Impact on Shipping Markets Supply & Demand
“The Global Financial Crisis & the Shipping Markets”
Teddy H Tsai – Head of Research
CLSA Capital Partners, Pacific Transportation Asia Pte Ltd.
November 18, 2008
Table of Contents
Current Conditions in Financial Markets
Share price performance
Debt market conditions
Impacts on Shipping Markets
Debt Market Conditions – Current Status
Drawn Margins Syndicated Loan Volumes (All Industries)
Shipping banks are focused on existing loans, clients.
Clear signs of a lending slowdown since the start of the crisis in 3Q08.
LIBOR has fallen since peak in Oct 2008, but margins have widen significantly.
Gearing levels have fallen from 80-90% to now 50-60%.
Source: Reuters Loan Connector
• More than US$327 billion in debt and US$218 billion in equity required over the next few years
to finance the existing order book.
2005 2006 2007 2008 2009 2010 2011
Assuming 60% debt, 40% equity. Orderbook investment total from Clarkson’s
Baltic Dry Index
Baltic Dry Index Baltic Panamax Baltic Capesize
The BDI is down 91% since the start of the year.
China Iron ore Inventories remains at high levels, while miners are cutting production.
Is the commodities cycle coming to an end? Or this supply-driven?
• Dry Bulk
– Sharp increase in 2009 orders may not be realized as vessels gets canceled
– Supply has been expected, and smart shipowners have not over-ordered.
– Demand likely will weaken, as inventories need to be worked down. Government policy
may help, but actual spending and impact on demand remains to be seen.
– Rates will likely remain weak and average down.
• Container ships
– Incremental supply in 2008 has been moderate, but lots of large vessels previously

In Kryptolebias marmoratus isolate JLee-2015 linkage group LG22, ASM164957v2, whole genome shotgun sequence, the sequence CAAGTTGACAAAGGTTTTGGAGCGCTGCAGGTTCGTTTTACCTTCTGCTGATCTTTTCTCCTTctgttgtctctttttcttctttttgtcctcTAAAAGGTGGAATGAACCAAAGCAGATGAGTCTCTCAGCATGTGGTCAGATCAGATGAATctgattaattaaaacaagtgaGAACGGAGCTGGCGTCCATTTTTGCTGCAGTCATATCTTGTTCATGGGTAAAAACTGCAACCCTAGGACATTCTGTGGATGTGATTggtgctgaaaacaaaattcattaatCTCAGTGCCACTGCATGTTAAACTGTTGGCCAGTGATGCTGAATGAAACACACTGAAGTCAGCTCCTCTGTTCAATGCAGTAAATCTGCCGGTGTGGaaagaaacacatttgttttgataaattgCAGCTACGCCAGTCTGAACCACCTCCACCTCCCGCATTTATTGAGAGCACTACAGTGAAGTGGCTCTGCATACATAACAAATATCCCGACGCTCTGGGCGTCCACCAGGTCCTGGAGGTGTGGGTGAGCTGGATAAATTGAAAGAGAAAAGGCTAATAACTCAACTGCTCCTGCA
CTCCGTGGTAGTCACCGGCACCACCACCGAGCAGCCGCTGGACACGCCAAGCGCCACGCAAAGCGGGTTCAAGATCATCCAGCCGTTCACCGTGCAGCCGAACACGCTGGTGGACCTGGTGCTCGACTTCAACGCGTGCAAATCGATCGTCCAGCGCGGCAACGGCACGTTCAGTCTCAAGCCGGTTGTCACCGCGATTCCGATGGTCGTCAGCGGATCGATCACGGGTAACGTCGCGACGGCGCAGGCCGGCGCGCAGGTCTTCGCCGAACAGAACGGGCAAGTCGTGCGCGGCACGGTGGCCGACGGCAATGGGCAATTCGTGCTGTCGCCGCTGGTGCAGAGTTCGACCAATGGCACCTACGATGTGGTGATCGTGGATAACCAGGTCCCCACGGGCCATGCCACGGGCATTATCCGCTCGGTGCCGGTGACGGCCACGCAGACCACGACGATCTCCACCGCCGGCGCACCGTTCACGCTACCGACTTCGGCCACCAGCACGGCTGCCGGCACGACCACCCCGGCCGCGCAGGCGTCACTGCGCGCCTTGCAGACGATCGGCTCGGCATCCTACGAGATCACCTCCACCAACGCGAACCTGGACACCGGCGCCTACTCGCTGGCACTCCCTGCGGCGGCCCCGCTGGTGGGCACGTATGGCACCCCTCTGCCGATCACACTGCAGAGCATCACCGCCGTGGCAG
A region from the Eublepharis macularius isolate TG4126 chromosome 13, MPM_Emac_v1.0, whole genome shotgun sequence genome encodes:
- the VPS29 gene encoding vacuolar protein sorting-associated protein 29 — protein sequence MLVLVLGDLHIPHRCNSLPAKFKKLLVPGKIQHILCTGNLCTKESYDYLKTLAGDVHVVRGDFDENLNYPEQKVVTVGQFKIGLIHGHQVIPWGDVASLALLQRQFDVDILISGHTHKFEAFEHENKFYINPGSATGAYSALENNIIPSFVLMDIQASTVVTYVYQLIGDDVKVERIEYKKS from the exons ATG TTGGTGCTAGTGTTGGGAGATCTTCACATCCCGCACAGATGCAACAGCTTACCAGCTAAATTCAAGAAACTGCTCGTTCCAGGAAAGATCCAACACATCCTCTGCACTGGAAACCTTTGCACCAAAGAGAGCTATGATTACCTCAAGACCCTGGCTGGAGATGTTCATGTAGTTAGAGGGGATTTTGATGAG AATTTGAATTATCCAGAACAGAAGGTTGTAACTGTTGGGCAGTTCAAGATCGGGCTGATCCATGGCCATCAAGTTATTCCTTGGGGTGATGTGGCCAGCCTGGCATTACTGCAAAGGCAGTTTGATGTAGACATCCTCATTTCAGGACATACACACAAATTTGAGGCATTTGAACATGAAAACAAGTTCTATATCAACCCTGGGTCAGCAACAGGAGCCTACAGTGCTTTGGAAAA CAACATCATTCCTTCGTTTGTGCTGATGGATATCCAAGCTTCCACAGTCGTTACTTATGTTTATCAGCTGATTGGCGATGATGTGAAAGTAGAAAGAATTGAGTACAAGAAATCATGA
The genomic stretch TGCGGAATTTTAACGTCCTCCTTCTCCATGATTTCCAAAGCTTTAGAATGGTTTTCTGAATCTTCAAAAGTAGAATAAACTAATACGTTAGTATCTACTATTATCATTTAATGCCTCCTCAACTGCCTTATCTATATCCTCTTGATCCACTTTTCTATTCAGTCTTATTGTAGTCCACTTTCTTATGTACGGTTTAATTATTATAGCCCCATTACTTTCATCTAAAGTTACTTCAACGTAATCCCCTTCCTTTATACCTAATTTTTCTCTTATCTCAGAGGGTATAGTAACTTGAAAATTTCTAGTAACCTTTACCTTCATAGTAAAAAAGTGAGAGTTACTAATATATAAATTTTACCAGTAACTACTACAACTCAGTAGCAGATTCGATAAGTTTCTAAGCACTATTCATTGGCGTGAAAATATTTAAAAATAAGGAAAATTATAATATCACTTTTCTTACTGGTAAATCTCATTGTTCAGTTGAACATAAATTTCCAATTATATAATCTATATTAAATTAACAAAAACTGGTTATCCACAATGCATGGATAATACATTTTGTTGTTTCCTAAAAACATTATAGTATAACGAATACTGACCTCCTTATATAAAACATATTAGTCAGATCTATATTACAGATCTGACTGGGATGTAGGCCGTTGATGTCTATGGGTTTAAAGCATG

ordered. KG-funded post-Panamax container ships may face pressures.
– Key driver will be the slowdown in US and Europe growth, due to the financial/housing
crisis, and the impact on the real economy, particularly consumer consumption.
– T/C rates may come down, but focus should be on counter-party risk, and whether
existing contracts will be renegotiated.
– Oil prices and the phase out remains the key drivers for tankers.
– Cancellations due to the crisis is less likely in this sector, as supply has been in
anticipation of the phase out.
– Scrapping or conversions will be needed to ease oversupply.
– Oil prices and demand will continue to be influenced by seasonality and economic
• The global financial crisis will make funding more difficult, but this isn't
something shipowners haven't seen before. There are options – Sale &
leaseback, more equity, renegotiation of contracts, etc.
• Shipping is cyclical, and will remain so. Over-ordering of vessels and slowing
economic conditions is resulting in lower freight rates.
• BUT, this also means that asset prices will likely come down, making better
investment opportunities for the next up-cycle.
• CLSA/Pacific Transportation is in a position to help build sustainable
companies for the next up-cycle.